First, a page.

We elect city officials to set and manage budgets.  If approved as initially presented, this project is expected to carry $2M in debt.  Broken down over 10 years with no interest, this would be about $16,666.00 a month; or $200K annually.

Just last week we had three very outspoken city council members, Patrick Gaunce, Charity Lowery and Marna Kirkpatrick, advocating and pushing for the project. However, when I asked questions about Beaver Dam’s profitability as a similar example, or how we were going to offset the loss of $450k in annual payroll taxes, they seemed to get quiet. Clearly, they hadn’t researched either important aspect of our city investing in anything.

I met with Lowery and chatted in messenger with Kirkpatrick. I honestly believe they want to do something to help our community, and I understand the sentiment. I also feel this project could be a good one. If managed with transparency and with care, I think it could be the project that pulls us together.

However, after hearing from the finance committee I am comfortable saying we cannot afford this project as it was originally proposed, because the city of Glasgow is going into the budget year of 2021 with a shortfall of $750,000.  Will they cut services, lay-off city employees or raise our taxes?  Keep reading; I will be the man who tells you.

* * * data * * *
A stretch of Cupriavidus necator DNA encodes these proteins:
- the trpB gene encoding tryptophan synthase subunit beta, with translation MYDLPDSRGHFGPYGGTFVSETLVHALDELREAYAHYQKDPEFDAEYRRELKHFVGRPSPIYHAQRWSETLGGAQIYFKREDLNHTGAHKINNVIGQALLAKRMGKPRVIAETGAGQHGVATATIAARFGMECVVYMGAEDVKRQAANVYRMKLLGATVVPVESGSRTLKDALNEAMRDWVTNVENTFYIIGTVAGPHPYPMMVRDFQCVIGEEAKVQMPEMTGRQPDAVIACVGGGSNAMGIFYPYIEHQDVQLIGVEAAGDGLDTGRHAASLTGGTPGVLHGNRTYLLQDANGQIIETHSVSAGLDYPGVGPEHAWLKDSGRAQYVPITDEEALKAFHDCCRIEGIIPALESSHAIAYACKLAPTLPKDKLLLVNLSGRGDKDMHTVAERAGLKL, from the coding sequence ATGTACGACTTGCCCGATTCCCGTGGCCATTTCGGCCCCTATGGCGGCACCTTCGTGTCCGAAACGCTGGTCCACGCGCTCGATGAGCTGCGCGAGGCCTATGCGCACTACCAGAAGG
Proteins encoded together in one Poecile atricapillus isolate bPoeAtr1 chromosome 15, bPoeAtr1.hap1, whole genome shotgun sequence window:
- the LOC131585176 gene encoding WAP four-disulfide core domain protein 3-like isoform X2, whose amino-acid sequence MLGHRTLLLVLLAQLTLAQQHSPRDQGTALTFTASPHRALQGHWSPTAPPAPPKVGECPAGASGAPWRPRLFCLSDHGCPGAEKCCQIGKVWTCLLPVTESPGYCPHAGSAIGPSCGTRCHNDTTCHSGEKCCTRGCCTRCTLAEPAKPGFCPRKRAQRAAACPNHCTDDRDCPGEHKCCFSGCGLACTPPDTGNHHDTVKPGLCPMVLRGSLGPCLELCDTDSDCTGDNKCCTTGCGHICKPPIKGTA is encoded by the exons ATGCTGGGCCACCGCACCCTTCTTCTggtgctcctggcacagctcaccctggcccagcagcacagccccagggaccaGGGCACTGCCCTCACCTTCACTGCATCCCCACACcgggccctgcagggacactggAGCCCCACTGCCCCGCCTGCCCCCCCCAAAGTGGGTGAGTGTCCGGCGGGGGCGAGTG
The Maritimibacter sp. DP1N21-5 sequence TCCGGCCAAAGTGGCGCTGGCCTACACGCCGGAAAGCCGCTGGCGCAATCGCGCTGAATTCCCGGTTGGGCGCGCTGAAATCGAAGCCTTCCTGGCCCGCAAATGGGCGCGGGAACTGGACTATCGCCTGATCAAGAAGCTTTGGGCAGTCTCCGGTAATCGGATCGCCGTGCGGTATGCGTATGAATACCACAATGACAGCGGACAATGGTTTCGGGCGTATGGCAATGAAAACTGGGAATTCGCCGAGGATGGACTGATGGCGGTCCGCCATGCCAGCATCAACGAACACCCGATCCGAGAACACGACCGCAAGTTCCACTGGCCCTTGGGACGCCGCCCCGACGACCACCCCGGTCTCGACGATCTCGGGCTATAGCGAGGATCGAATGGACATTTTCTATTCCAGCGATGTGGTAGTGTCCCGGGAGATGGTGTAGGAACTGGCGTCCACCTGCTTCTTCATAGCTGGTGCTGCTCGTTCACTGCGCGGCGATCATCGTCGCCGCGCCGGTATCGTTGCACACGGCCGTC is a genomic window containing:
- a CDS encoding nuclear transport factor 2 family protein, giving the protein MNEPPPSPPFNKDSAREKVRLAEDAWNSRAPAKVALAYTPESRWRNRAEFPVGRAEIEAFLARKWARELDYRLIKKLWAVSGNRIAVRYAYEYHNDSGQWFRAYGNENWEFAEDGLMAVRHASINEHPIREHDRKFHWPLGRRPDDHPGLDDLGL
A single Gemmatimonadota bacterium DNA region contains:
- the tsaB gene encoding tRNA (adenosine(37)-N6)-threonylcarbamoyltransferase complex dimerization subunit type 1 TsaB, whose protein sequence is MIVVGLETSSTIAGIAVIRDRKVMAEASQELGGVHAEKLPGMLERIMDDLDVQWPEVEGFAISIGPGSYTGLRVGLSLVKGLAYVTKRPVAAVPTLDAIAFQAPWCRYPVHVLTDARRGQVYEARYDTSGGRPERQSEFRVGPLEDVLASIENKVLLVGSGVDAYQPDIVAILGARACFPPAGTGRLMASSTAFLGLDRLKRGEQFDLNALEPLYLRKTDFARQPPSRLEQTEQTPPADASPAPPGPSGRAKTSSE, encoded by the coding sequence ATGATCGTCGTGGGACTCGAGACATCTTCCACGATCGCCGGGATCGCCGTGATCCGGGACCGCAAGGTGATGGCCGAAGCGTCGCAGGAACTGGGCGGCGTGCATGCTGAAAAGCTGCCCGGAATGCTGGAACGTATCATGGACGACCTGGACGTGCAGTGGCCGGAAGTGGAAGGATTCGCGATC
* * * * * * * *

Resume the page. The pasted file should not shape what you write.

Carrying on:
But wait, what?

Simpson did something I haven’t seen before. He was flexible, and said, “All we want at this point is to see if this is something we want or not”.  He also said that with grants, and more contributions we could lessen the costs for the city.

I spoke with Mayor Armstrong after the meeting, and he too agrees the project has a tremendous amount of merit, but it cannot fly as initially presented.  He said, “We all need to take our time, work together to find as much funding as we can and move cautiously so that this doesn’t become another burden on the citizens and taxpayers.”

I believe if Simpson will take the lessons learned over the past few weeks, and move forward with a flexible agenda, and be truly inclusive, that someday soon our community could be breaking ground on a beautiful Downtown Park.

Jeff Jobe is founder and CEO of Jobe Publishing, Inc. His commentary reflects his personal views and does not reflect the views of personal or professional associations and affiliations. Reach him at Read his previously published commentary at